The guar bean or cluster bean is an annual legume, a plant of the pea and bean family. For best growth it requires full sunshine, flashing rainfalls that are moderately frequent, and well drained soil. However, it is extremely drought tolerant and thrives in semiarid regions where most plants perish. It is grown principally in Pakistan and northwestern India, with smaller crops grown in semiarrid areas of USA, Australia and Africa. The most important growing area centres on Jodhpur in Rajasthan, India. Currently India is the source of about 80% of the world production of guar gum, but current demand for it outstrips supply. Thus guar is being introduced into new growing areas.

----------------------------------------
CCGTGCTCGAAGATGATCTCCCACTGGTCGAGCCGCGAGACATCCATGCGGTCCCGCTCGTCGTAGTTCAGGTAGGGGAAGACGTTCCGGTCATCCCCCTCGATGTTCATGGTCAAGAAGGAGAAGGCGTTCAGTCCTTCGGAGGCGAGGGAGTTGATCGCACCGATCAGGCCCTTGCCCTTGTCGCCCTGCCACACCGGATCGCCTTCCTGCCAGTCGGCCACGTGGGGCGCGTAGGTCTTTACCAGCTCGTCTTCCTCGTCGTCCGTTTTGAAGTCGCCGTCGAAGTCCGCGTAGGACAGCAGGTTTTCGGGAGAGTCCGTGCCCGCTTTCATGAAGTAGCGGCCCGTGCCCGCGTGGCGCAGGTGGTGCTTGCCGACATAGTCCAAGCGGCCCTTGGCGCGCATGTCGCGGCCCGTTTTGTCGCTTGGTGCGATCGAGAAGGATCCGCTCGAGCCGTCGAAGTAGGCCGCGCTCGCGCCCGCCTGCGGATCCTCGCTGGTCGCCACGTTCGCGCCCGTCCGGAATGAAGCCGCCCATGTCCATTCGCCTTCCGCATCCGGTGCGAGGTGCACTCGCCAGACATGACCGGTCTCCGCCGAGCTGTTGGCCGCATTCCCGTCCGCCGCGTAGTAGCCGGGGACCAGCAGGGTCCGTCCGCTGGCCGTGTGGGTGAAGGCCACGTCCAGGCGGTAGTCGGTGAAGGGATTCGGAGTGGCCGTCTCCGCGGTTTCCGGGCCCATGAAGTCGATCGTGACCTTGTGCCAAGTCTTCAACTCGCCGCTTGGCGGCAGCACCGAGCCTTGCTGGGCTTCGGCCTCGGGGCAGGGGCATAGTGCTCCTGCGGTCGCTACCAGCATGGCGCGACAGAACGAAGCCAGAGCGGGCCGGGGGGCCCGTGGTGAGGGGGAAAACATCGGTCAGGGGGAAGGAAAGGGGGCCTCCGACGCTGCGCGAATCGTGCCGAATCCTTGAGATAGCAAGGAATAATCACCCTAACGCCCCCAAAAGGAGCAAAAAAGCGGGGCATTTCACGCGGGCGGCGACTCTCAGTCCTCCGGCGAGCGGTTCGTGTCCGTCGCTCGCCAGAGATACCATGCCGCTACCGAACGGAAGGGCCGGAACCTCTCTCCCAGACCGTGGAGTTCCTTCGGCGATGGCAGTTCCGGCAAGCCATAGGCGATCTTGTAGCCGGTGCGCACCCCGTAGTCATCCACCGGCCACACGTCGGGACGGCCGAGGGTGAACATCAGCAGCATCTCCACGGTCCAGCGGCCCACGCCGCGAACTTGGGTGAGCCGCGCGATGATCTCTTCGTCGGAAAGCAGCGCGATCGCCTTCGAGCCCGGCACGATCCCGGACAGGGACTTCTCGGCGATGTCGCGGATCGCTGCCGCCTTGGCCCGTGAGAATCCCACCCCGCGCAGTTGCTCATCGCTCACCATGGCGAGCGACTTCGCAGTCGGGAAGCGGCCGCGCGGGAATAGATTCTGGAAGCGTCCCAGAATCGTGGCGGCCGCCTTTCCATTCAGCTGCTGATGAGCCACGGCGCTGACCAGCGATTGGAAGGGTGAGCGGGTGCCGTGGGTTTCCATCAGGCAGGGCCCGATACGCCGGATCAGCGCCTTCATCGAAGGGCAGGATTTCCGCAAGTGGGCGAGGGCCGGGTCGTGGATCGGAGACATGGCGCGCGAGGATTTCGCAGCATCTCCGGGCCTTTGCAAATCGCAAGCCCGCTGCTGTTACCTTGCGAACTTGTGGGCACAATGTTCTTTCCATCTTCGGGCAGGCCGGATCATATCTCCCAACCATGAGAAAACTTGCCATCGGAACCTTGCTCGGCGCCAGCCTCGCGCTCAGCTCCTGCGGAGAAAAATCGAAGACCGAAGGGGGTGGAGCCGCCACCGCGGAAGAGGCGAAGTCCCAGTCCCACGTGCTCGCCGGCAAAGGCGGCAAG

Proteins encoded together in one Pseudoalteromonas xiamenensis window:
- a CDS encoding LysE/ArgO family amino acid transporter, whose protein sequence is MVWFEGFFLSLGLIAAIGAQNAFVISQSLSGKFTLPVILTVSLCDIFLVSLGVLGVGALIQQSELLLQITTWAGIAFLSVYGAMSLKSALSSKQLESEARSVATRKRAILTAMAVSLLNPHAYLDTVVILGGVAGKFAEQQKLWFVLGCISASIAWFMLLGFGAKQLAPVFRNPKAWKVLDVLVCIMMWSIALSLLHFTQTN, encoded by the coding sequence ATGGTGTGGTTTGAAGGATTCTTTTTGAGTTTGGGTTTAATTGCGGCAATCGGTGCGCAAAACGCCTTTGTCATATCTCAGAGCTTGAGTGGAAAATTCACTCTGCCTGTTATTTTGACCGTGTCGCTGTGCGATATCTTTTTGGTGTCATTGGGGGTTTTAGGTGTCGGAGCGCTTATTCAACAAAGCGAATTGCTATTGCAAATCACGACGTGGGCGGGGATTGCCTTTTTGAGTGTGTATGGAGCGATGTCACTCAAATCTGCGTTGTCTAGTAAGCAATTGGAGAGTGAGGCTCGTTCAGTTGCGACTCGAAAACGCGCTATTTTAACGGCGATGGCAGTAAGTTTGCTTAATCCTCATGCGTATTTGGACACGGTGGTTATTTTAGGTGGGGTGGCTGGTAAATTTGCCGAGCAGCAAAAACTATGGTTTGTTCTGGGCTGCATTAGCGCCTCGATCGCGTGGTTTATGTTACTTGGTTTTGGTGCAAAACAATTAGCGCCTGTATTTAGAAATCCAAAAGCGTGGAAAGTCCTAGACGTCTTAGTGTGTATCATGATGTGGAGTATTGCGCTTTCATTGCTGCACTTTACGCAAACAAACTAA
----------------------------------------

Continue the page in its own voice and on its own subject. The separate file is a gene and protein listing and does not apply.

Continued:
Guar beans have a large endosperm that contains galactomannan gum, a substance which forms a gel in water. This is commonly known as guar gum and is used in dairy products like ice cream and as a stabilizer in cheese and cold-meat processing.
Another use is as a fibre supplement. After being partially hydrolyzed it is completely soluble in water and soft food. Being approximately 75% dietary fiber, it allows the undetectable addition of fibre to either a foodstuff or diet.
It can also be used in industrial applications such as the paper and textile industry, ore flotation, the manufacturing of explosives and the exploitation of oil and gas reservoirs. Guar gum has also proven a useful substitute for locust bean gum (from carob).